Dictionary: TANG – TAN'-PIT

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TANG, v.i.

To ring with. [Not in use.] Shak. [This may be allied to ding, dong.]

TAN'GENT, n. [Fr. tangente; L. tangens, touching. See Touch.]

In geometry, a right line which touches a curve, but which when produced, does not cut it. In trigonometry, the tangent of an arc, is a right line touching the arc at one extremity, and terminated by a secant passing through the other extremity.

TAN-GI-BIL'I-TY, or TAN'GI-BLE-NESS, n. [from tangible.]

The quality of being perceptible to the touch or sense of feeling.

TAN'GI-BLE, a. [from L. tango, to touch.]

  1. Perceptible by the touch; tactile.
  2. That may be possessed or realized.

TAN'GI-BLY, adv.

Perceptibly to the touch.


  1. A knot of threads or other things united confusedly, or so interwoven as not to be easily disengaged; as, hair or yarn in tangles. Milton.
  2. A kind of sea weed.

TAN'GLE, v.i.

To be entangled or united confusedly.

TAN'GLE, v.t. [This word, if n is casual, seems to be allied to the W. tagu, to choke, Goth. taga, hair; from crowding together. In Ar. دَجَا dagaa, signifies to involve.]

  1. To implicate; to unite or knit together confusedly; to interweave or interlock, as threads, so as to make it difficult to ravel the knot.
  2. To insnare; to entrap; as, to be tangled in the folds of dire necessity. Milton. Tangled in amorous nets. Milton.
  3. To embroil; to embarrass. When my simple weakness strays, / Tangled in forbidden ways. Crashaw. [Entangle, the compound, is the more elegant word.]


United confusedly.


Uniting without order.


In a tangling manner.

TAN'IST, n. [Gaelic, tanaiste, a lord, the governor of a country; in Ireland, the heir apparent of a prince; probably from tan, a region or territory, or from the Gr. δυναστης, a lord, which is from δυναμαι, to be powerful or able, the root of the Gaelic duine, a man. But both may be of one family, the root tan, ten, Gr. τεινω, L. teneo, W. tannu, to stretch, strain or hold.]

Among the descendants of the Celts in Ireland, a lord, or the proprietor of a tract of land; a governor or captain. This office or rank was elective, and often obtained by purchase or bribery. Davies.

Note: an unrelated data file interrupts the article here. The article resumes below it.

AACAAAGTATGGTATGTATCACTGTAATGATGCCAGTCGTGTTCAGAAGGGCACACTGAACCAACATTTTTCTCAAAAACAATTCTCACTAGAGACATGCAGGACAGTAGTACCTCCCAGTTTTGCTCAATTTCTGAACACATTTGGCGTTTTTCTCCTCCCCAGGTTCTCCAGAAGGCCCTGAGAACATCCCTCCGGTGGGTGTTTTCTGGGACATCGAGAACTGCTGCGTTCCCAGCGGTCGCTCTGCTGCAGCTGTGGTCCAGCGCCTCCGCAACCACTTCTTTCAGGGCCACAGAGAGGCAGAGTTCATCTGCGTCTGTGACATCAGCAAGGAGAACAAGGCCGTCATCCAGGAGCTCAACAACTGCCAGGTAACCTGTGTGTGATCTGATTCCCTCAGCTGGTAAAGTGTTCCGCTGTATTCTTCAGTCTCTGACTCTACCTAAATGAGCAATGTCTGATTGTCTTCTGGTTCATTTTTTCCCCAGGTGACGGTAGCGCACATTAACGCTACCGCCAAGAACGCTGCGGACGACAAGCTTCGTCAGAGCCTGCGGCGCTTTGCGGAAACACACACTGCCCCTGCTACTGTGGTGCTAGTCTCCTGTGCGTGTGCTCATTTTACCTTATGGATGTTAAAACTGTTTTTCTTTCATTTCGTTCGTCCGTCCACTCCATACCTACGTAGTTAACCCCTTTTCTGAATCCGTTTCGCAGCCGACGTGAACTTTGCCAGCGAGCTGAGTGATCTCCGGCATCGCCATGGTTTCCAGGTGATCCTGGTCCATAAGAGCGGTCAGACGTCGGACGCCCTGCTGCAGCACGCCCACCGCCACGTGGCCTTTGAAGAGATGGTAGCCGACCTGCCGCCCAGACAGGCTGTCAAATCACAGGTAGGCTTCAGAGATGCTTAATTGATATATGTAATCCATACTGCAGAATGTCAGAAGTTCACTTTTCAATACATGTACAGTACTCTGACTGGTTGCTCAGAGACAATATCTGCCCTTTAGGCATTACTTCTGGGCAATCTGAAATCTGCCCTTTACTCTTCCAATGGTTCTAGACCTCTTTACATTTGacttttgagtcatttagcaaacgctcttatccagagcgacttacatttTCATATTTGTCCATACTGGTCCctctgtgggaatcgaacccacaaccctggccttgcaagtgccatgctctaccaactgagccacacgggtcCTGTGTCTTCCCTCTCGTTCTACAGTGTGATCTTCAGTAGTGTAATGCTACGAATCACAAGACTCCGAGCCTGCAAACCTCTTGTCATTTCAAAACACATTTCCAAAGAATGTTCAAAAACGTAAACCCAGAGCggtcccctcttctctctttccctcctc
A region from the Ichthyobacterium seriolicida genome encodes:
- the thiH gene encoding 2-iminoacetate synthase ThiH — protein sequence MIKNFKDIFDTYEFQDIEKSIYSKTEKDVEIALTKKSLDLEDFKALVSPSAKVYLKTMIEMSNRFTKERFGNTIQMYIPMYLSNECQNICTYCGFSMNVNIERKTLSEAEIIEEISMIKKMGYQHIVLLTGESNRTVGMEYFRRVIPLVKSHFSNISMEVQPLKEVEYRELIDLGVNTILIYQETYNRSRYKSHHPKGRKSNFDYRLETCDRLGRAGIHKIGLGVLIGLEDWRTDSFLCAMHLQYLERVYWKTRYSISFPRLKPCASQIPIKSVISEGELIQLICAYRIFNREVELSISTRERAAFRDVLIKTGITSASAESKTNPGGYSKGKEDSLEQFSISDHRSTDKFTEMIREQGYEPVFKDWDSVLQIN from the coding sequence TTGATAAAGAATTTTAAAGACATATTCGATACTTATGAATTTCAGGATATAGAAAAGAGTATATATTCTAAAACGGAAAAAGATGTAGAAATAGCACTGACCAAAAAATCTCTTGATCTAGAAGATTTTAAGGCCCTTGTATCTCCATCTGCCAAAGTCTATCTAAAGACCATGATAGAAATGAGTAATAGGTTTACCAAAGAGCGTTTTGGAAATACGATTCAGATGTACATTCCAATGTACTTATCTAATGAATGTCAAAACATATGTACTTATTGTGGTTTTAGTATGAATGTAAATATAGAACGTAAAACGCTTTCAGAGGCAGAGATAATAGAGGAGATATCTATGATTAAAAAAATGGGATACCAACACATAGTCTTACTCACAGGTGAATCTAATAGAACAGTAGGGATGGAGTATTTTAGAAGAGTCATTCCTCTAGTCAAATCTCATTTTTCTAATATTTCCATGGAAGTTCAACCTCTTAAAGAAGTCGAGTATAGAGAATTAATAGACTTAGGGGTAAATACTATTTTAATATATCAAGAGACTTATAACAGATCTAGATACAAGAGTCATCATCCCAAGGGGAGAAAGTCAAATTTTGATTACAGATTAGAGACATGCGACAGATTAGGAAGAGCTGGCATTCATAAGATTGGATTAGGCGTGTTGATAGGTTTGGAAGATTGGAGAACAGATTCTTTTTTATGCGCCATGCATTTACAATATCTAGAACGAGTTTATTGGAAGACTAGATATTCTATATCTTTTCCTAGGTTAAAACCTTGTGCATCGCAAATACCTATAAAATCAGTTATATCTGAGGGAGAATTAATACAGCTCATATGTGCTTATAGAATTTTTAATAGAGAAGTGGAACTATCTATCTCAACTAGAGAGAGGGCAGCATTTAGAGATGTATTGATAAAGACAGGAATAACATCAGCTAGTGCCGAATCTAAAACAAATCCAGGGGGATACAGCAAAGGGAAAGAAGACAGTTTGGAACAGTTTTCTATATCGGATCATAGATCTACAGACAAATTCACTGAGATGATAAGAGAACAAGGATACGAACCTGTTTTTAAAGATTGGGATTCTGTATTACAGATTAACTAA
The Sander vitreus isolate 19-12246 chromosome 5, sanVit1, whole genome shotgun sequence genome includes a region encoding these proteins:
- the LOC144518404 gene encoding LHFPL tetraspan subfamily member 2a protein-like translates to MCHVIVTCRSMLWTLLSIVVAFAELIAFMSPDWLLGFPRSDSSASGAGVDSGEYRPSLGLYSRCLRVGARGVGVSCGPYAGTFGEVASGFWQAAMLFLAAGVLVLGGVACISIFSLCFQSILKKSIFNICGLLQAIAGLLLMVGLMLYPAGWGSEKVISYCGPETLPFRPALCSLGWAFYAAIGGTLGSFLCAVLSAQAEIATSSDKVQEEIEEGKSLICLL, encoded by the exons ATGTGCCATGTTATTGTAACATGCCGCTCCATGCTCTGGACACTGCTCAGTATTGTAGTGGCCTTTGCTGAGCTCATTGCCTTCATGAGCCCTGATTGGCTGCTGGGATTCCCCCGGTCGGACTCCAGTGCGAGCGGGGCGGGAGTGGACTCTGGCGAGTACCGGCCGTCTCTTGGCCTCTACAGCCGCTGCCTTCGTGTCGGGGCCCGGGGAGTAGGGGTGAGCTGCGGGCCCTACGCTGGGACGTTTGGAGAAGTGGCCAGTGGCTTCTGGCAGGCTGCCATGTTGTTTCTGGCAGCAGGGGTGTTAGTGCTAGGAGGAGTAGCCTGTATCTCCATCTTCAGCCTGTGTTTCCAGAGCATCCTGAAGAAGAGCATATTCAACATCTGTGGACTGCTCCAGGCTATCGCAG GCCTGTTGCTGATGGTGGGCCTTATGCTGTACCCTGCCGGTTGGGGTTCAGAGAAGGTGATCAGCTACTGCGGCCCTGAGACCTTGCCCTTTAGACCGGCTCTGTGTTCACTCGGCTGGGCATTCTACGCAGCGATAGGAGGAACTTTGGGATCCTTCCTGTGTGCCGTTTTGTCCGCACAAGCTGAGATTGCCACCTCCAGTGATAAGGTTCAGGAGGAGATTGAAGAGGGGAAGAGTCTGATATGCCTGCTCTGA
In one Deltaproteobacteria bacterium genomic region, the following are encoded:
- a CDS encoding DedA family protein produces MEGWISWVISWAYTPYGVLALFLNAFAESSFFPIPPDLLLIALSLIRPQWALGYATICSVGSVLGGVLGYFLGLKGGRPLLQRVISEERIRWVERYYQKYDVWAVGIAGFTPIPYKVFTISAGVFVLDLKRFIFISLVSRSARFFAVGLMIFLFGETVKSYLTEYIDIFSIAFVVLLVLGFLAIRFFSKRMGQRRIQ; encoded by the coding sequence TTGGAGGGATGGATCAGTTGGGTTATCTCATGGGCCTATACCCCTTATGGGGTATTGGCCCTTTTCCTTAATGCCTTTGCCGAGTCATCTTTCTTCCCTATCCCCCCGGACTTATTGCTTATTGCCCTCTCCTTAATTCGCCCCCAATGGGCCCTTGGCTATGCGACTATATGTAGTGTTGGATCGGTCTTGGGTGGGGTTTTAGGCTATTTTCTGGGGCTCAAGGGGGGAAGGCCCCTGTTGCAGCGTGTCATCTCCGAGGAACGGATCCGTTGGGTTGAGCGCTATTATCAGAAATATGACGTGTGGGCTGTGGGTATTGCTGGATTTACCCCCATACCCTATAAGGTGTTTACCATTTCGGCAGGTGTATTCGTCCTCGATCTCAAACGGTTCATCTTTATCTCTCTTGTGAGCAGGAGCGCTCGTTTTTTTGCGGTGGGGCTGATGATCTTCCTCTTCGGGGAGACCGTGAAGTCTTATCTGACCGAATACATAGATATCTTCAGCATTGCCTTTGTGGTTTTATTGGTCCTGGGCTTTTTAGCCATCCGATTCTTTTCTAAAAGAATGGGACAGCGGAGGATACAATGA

TAN'IST-RY, n. [Gaelic, tanaisteachd.]

In Ireland, a tenure of lands by which the proprietor had only a life estate, and to this he was admitted by election. The primitive intention seems to have been that the inheritance should descend to the oldest or most worthy of the blood and name of the deceased. This was in reality giving it to the strongest, and the practice often occasioned bloody wars in families. Davies. Cyc.

TANK, n. [Fr. etang, a pond; Sp. estanque; Port. tanque; Sans. tanghi; Japan, tange. This seems to be from the root of stanch, to stop, to hold.]

A large bason or cistern; a reservoir of water. Dryden.

TANK'ARD, n. [Ir. tancaird; Gaelic, tancard; tank and ard.]

A large vessel for liquors, or a drinking vessel, with a cover. Marius was the first who drank out of a silver tankard, after the manner of Bacchus. Arbuthnot.


A sort of turnep that stands high above the ground. Cyc.


One tanned or scorched by the heat of the sun.

TAN'NED, pp. [from tan.]

  1. Converted into leather. [See Tan.]
  2. Darkened by the rays of the sun.


One whose occupation is to tan hides, or convert them into leather by the use of tan.


The house and apparatus for tanning.


One of the popular names of the Arum esculentum, an esculent root. Mease.


The name formerly applied to the tannic acid, before its acid character was known and understood. This acid is the principle of astringency in vegetables, as, for example, the bark of the oak, chestnut and gall-nuts. It is the substance used to change raw hides into leather.


The practice, operation and art of converting the raw hides of animals into leather by the use of tan.

TAN'NING, ppr.

Converting raw hides into leather.

TAN'-PIT, n. [tan and pit.]

A bark pit; a vat in which hides are laid in tan.